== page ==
If you’ve watched TV or read the newspaper lately, there’s a chance you may have seen an ad warning you of the dangers of smoking. There’s probably a better chance that the ad slipped by without catching your attention. Oddly enough, it was undoubtedly the intent of the ad creators, who ignored all of advertising’s best practices on purpose, so that you would ignore it.
These ads, which were more than a decade in the making, are a result of a lawsuit by the Department of Justice in 1999 against tobacco companies. The suit contended that tobacco companies had actively deceived the public about the dangers of their product for decades. As part of the 2006 ruling against the tobacco companies, they were ordered to disseminate “corrective statements” about the health risks and addictive nature of smoking. Legal wrangling and multiple appeals dragged out the implementation of ads until November of 2017.
Tobacco companies were ordered to run these informative ads on major networks during prime-time TV and as full-page ads in national newspapers for a year. The 18-year legal battle has worked in the tobacco companies’ favor. The intent of the advertising was to warn younger people of the dangers of smoking before they developed an addictive habit. But the media habits of young people have changed. They no longer watch major networks or read printed newspapers. The landscape for media consumption has shifted to mostly online.
Even though there are fewer potential viewers, tobacco companies made sure to create the most bland ads, so that they would be noticed by as few consumers as possible. Prior to this tobacco ads were known for their catchy headlines and eye-grabbing design. Now the companies were intent on breaking all the rules of advertising and fought hard to make the ads as invisible as possible. The result was “tombstone” advertising with a plain white background and tightly-spaced black text. A monotone, automaton-like voice over is used for the TV commercials.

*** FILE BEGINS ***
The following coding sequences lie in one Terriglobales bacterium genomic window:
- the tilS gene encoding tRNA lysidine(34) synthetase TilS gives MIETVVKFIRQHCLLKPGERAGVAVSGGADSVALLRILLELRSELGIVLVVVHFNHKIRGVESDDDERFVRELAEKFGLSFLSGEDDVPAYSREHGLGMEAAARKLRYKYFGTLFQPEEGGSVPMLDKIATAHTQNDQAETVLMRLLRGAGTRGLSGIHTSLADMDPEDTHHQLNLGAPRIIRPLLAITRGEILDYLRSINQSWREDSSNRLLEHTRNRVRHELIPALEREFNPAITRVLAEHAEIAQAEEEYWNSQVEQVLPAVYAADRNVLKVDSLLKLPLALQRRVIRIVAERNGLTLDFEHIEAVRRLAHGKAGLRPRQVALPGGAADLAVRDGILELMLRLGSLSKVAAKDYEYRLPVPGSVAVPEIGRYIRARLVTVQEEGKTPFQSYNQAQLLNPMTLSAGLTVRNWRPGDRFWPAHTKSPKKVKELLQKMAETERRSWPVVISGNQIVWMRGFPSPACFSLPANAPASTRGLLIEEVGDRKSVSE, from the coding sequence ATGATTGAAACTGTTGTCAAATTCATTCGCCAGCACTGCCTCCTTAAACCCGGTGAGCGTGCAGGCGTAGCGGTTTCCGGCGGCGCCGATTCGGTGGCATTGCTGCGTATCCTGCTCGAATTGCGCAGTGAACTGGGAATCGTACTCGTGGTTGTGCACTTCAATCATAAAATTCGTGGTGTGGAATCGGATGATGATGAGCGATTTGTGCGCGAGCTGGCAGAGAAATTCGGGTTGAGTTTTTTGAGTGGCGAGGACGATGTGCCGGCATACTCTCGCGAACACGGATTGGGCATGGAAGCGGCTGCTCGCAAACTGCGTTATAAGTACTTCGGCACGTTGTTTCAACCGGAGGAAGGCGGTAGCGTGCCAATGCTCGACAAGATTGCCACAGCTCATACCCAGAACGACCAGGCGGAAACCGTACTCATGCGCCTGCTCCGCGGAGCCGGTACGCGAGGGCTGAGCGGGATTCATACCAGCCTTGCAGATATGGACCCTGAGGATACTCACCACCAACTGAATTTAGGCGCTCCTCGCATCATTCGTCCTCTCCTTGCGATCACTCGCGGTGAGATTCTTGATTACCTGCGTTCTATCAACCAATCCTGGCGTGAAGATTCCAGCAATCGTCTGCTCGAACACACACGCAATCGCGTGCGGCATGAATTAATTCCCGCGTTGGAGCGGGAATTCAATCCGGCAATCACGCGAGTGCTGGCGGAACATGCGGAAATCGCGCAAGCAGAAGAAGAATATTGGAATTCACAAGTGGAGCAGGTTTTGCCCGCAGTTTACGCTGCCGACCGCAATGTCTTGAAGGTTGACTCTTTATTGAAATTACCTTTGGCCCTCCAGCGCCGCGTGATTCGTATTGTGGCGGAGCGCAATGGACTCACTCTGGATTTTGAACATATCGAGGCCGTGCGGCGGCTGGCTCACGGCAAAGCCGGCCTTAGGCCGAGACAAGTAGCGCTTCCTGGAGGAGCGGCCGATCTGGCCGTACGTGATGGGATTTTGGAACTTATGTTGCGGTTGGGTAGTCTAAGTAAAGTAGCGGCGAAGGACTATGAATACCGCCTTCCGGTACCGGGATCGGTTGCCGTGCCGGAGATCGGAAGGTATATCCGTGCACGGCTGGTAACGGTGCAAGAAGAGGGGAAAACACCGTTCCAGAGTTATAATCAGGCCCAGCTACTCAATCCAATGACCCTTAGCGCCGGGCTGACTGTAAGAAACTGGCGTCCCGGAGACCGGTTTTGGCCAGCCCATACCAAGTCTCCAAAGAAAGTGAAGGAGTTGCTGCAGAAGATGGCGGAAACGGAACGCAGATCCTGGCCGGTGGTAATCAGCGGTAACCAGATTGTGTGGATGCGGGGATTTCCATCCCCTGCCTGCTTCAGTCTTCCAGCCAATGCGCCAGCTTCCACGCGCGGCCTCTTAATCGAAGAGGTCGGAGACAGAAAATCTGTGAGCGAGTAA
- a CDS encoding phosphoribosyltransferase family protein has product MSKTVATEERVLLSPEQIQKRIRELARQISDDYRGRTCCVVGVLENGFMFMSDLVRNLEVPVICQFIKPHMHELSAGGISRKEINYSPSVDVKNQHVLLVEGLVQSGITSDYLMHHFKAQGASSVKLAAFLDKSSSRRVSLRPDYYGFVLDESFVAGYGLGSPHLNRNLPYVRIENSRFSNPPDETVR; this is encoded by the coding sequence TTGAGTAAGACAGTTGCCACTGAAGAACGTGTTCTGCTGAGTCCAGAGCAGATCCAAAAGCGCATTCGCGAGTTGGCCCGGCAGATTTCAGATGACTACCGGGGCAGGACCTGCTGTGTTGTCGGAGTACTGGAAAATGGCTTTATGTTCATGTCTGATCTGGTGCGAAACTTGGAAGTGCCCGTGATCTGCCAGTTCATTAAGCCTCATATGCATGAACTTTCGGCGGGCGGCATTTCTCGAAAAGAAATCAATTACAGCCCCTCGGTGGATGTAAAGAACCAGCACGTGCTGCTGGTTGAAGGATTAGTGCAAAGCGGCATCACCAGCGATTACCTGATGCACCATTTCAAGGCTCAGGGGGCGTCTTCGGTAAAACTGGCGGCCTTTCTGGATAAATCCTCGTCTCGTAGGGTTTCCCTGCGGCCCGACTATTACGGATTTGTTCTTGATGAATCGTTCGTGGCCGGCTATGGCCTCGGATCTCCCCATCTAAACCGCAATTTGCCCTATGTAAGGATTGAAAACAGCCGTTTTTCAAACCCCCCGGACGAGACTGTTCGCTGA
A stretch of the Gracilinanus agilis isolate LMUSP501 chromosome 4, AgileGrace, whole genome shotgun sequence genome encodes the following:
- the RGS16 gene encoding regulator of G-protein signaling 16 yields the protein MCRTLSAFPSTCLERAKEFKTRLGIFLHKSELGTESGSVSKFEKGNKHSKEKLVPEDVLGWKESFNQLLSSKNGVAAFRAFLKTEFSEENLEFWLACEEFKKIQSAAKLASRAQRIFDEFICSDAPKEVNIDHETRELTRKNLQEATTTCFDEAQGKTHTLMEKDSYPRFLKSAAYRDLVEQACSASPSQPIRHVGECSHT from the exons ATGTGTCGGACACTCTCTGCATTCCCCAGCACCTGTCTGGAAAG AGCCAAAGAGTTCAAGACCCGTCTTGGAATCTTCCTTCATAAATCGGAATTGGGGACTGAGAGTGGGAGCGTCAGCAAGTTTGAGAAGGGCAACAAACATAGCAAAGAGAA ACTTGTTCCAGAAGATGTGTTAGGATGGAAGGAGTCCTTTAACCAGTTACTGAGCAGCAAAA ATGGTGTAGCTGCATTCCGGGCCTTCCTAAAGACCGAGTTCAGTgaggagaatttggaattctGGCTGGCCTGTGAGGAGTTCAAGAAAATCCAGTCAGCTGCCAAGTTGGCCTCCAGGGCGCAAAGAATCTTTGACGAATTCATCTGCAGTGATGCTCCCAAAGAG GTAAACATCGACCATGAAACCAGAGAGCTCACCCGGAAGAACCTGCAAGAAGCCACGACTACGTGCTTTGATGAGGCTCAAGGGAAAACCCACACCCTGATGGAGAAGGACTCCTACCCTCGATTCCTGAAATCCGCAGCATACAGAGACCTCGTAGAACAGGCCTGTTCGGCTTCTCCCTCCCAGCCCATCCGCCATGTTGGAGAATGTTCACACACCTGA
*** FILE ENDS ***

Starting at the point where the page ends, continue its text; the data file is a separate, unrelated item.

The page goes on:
The campaign includes five different ads with corrective statements divided by category, such as the manipulation of cigarette design, the addictiveness of nicotine, adverse health effects of exposure to secondhand smoke and that smoking can result in death. Each ad starts with a statement from Altria, R.J. Reynolds Tobacco, Lorillard and Philip Morris USA stating they have a federal court order to inform consumers of the health effects of smoking.
Unfortunately, due to the ad design and off target media placement most young consumers will never see the ads. While most saw the lawsuit decision as a win for consumers, the tobacco companies knew how to comply with the letter of the law without losing the battle.
Ironically, Facebook may be in legal trouble for storing data of faces. A federal judge in California has ruled that Facebook can be sued in a class-action lawsuit brought by users in Illinois. The complainants say, that without their consent, Facebook used facial recognition technology on their uploaded photographs.
The lawsuit was filed by Jay Edelson of Edelson PC, a firm based in Chicago, which specializes in suing technology companies for privacy violations.
The lawsuit contends that Facebook has “secretly amassed the world’s largest privately held database of consumer biometrics data,” and is seeking penalties of up to $5,000 for every time a user’s facial image is used without permission.